May is International Masturbation Month!

Ok – here goes. A post that is going to make some people uncomfortable and make some people blush, and is definitely going to get some weird Google searches sent my way.

Today, we’re going to talk about masturbating. Particularly, about girls masturbating.

Because let’s face it – that’s something we don’t really talk about. Everybody knows that boys masturbate (even though we usually say “jerk off” or some other slang term. The word “masturbate” does sound kind of clinical and unfun). Boys’ masturbating is considered totally normal. It’s the subject of jokes (see “American Pie” and pretty much every comedy in that genre) and awkward PSAs. But girls’ masturbating? Rarely mentioned.


Comedy gold.

Our attitudes towards female masturbation are probably rooted in many other cultural attitudes about women and sexuality.

First, as a society, we seem reeeeeeally uncomfortable with the idea that a girl might want to have sex, experience sexual pleasure or – dare I say it – have orgasms. “Getting off” seems like a perfectly normal thing for guys to want to do, but the fact that we often use the term “female orgasm” to refer to girls’ getting off implies that the “normal” orgasm is – you guessed it – male.

The film "Blue Valentine" notably appealed its NC-17 rating, arguing that a woman receiving oral sex is no more "pornographic" than a lot of the sex shown in R-rated films.

The film “Blue Valentine” notably appealed its NC-17 rating, arguing that a woman receiving oral sex is no more “pornographic” than a lot of the sex shown in R-rated films.

These attitudes about female sexuality definitely extend to films and television, where it is VERY rare to see a woman experiencing any kind of sexual pleasure on her own. It’s been well documented that films that show graphic violence (including sexual violence against women) or sex scenes between a man and a woman can get away with an R or even PG-13 rating, but films that show a woman receiving oral sex will likely be slapped with an NC-17.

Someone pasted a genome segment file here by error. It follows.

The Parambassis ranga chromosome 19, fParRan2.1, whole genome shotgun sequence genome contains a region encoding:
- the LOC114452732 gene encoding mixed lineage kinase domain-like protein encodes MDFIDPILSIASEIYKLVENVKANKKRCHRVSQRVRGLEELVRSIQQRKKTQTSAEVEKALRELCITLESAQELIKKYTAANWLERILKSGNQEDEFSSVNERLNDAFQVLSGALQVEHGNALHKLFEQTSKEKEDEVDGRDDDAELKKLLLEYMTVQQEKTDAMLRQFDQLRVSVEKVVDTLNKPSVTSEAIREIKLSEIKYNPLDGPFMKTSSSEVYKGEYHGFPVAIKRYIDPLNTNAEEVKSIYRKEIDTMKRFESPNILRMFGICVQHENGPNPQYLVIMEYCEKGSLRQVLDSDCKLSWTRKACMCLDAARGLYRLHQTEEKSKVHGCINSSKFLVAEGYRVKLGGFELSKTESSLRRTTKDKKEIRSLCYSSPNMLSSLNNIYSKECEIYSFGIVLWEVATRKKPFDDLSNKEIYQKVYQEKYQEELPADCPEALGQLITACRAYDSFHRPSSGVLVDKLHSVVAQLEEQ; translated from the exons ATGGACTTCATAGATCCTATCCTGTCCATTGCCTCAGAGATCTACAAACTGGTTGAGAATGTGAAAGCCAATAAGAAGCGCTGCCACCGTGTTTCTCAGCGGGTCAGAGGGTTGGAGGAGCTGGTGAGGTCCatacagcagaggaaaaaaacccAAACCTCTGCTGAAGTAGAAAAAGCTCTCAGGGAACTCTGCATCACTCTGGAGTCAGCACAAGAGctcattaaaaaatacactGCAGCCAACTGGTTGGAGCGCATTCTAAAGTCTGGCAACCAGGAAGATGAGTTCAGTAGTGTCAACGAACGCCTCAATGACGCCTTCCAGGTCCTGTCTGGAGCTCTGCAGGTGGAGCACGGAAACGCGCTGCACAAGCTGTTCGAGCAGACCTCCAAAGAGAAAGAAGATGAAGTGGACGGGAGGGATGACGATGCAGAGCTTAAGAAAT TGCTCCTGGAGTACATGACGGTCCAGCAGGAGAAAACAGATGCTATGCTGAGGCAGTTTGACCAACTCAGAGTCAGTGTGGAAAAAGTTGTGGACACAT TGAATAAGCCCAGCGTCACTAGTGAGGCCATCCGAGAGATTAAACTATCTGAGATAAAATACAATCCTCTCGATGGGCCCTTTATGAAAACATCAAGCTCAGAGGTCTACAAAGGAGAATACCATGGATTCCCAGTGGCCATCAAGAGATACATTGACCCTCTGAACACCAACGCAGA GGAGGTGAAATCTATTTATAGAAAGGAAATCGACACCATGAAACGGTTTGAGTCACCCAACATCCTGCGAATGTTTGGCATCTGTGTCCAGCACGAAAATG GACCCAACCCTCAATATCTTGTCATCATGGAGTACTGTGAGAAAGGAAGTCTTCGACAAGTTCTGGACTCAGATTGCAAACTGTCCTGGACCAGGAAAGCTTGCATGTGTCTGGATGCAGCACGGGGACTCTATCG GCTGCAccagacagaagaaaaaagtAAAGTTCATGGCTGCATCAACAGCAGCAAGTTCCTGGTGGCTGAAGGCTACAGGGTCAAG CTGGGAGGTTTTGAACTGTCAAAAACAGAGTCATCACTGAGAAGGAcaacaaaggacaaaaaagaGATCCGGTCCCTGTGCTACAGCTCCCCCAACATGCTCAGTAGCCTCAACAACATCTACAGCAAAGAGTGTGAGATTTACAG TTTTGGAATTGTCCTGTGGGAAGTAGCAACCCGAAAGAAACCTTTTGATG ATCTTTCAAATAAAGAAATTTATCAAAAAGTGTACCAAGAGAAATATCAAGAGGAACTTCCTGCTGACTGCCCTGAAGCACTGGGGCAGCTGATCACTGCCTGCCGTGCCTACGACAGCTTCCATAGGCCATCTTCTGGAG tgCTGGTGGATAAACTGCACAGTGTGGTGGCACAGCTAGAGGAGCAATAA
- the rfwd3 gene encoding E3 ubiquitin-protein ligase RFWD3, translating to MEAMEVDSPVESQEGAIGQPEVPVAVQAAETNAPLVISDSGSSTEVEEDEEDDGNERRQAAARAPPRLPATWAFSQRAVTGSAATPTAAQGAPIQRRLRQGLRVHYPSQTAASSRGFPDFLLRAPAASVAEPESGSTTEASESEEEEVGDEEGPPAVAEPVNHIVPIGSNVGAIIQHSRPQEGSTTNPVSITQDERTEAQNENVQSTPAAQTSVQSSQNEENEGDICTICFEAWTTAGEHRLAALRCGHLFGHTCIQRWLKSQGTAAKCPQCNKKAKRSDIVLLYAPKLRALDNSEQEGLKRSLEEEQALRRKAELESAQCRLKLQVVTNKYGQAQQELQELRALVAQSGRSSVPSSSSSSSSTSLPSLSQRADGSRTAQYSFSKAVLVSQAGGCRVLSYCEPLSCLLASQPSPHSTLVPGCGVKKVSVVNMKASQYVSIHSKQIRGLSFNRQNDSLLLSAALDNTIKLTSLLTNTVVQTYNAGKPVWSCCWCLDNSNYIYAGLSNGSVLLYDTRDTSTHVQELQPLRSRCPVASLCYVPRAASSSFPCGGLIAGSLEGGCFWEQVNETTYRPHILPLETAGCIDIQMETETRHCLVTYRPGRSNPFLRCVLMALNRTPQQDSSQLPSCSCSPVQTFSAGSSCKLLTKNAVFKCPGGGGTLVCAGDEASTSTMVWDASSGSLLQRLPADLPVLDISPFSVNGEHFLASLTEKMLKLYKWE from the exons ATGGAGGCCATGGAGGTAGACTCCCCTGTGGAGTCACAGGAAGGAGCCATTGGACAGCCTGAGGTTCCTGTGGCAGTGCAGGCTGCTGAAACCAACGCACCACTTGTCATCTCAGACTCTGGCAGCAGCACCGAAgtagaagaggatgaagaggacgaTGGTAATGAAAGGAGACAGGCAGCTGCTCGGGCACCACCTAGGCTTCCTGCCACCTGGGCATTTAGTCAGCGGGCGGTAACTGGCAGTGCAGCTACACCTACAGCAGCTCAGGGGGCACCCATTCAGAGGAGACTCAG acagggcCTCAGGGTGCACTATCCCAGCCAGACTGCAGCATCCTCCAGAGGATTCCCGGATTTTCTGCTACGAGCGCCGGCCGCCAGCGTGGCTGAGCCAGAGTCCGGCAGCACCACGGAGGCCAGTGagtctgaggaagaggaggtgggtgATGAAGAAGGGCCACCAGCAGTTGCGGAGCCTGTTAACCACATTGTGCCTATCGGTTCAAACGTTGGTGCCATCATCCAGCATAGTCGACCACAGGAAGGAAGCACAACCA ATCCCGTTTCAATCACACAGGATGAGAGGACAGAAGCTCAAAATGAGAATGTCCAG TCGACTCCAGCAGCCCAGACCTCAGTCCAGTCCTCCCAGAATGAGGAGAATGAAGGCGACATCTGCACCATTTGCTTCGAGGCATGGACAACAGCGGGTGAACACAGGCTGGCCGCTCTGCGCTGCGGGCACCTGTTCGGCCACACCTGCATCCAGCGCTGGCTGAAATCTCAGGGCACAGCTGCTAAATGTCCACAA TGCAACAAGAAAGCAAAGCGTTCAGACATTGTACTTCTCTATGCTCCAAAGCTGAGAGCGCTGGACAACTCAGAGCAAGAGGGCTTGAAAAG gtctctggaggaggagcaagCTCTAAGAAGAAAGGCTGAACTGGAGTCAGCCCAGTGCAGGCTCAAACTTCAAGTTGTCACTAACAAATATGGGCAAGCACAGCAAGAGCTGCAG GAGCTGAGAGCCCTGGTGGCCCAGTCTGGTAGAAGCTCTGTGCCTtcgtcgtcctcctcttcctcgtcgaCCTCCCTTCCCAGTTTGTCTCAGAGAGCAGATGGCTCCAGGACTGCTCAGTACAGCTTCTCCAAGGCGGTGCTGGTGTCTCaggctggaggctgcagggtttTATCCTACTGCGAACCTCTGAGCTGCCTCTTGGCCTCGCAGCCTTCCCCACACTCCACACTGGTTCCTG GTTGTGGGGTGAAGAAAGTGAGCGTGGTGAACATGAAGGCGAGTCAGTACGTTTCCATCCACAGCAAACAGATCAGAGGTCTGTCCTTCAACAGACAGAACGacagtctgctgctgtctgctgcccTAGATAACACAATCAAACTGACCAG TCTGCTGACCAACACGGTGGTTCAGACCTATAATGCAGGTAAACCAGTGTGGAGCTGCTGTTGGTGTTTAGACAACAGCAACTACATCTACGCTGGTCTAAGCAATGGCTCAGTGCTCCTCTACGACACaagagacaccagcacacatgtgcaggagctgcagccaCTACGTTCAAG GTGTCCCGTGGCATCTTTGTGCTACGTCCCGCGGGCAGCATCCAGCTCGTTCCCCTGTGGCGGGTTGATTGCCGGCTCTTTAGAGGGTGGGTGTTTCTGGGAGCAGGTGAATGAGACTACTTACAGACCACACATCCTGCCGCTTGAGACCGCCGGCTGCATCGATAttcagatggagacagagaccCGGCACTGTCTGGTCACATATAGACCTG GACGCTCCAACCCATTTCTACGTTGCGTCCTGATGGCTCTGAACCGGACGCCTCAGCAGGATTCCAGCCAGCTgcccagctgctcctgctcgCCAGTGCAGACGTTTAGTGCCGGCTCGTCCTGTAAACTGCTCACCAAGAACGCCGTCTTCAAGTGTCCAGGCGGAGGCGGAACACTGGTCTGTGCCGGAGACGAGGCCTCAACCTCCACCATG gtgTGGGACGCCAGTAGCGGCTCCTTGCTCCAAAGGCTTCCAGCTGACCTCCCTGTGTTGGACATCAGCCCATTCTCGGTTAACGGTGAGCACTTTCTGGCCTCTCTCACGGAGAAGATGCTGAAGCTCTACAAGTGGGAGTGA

For some reason we’re much more comfortable with women and sex if there’s also a man involved.

Furthermore, the way that heterosexual sex is often presented in sex ed is that boys will want sex, and it’s girls’ job to decide how far it’s going to go and when they’re going to stop. This puts girls in a defensive position, which isn’t exactly conducive to feeling good. If a girl is constantly worried about how far to go or what the boy is going to want from her, she’s not going to be able to focus on what she wants or what’s making her feel good. Moreover, if / when a girl does start to feel sexual desire, she might feel like she’s weird or there’s something wrong with her.

Finally, through media and cultural attitudes, we are taught that, while penises are, again, kind of funny and normal, vaginas* are gross, mysterious things that nobody wants to talk about, let alone explore. (Keep in mind, not all people with vaginas are girls, and not all girls have vaginas!)

This, dear readers, is a crying shame.

Masturbating is awesome. It’s fun, it’s free, it provides myriad health benefits, it can help you figure out what turns you on, and when it’s done alone carries no risk of pregnancy or STIs (although in the 90s, pointing out that fact could get you fired by the president…)!